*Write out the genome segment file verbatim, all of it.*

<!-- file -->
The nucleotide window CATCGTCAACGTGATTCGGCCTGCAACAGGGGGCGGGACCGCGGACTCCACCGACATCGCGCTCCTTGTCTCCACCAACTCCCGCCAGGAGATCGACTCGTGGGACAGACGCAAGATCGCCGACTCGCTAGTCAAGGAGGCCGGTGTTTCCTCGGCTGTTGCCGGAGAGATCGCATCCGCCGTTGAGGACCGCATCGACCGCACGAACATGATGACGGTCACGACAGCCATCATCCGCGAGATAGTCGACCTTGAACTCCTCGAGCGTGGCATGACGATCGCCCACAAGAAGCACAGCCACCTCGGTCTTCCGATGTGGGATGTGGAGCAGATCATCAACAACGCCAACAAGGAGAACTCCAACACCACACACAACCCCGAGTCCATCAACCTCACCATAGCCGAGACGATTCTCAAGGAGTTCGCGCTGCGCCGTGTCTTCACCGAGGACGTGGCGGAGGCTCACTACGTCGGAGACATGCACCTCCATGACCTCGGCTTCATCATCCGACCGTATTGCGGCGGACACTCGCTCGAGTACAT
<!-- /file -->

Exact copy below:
The nucleotide window CATCGTCAACGTGATTCGGCCTGCAACAGGGGGCGGGACCGCGGACTCCACCGACATCGCGCTCCTTGTCTCCACCAACTCCCGCCAGGAGATCGACTCGTGGGACAGACGCAAGATCGCCGACTCGCTAGTCAAGGAGGCCGGTGTTTCCTCGGCTGTTGCCGGAGAGATCGCATCCGCCGTTGAGGACCGCATCGACCGCACGAACATGATGACGGTCACGACAGCCATCATCCGCGAGATAGTCGACCTTGAACTCCTCGAGCGTGGCATGACGATCGCCCACAAGAAGCACAGCCACCTCGGTCTTCCGATGTGGGATGTGGAGCAGATCATCAACAACGCCAACAAGGAGAACTCCAACACCACACACAACCCCGAGTCCATCAACCTCACCATAGCCGAGACGATTCTCAAGGAGTTCGCGCTGCGCCGTGTCTTCACCGAGGACGTGGCGGAGGCTCACTACGTCGGAGACATGCACCTCCATGACCTCGGCTTCATCATCCGACCGTATTGCGGCGGACACTCGCTCGAGTACAT